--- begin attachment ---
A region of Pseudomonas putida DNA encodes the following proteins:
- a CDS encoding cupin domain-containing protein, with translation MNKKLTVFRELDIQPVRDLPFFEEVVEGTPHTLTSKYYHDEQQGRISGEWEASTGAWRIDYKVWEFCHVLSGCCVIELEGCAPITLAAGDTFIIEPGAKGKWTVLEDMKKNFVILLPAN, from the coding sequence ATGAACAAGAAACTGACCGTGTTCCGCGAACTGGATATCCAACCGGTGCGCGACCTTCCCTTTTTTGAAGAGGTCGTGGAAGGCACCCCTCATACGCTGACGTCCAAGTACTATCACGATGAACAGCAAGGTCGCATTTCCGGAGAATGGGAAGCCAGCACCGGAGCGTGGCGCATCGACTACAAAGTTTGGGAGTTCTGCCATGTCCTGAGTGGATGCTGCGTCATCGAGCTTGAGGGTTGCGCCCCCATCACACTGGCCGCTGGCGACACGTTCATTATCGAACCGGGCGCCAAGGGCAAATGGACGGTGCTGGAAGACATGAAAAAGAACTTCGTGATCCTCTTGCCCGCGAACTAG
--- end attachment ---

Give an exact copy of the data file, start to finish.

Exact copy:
A region of Pseudomonas putida DNA encodes the following proteins:
- a CDS encoding cupin domain-containing protein, with translation MNKKLTVFRELDIQPVRDLPFFEEVVEGTPHTLTSKYYHDEQQGRISGEWEASTGAWRIDYKVWEFCHVLSGCCVIELEGCAPITLAAGDTFIIEPGAKGKWTVLEDMKKNFVILLPAN, from the coding sequence ATGAACAAGAAACTGACCGTGTTCCGCGAACTGGATATCCAACCGGTGCGCGACCTTCCCTTTTTTGAAGAGGTCGTGGAAGGCACCCCTCATACGCTGACGTCCAAGTACTATCACGATGAACAGCAAGGTCGCATTTCCGGAGAATGGGAAGCCAGCACCGGAGCGTGGCGCATCGACTACAAAGTTTGGGAGTTCTGCCATGTCCTGAGTGGATGCTGCGTCATCGAGCTTGAGGGTTGCGCCCCCATCACACTGGCCGCTGGCGACACGTTCATTATCGAACCGGGCGCCAAGGGCAAATGGACGGTGCTGGAAGACATGAAAAAGAACTTCGTGATCCTCTTGCCCGCGAACTAG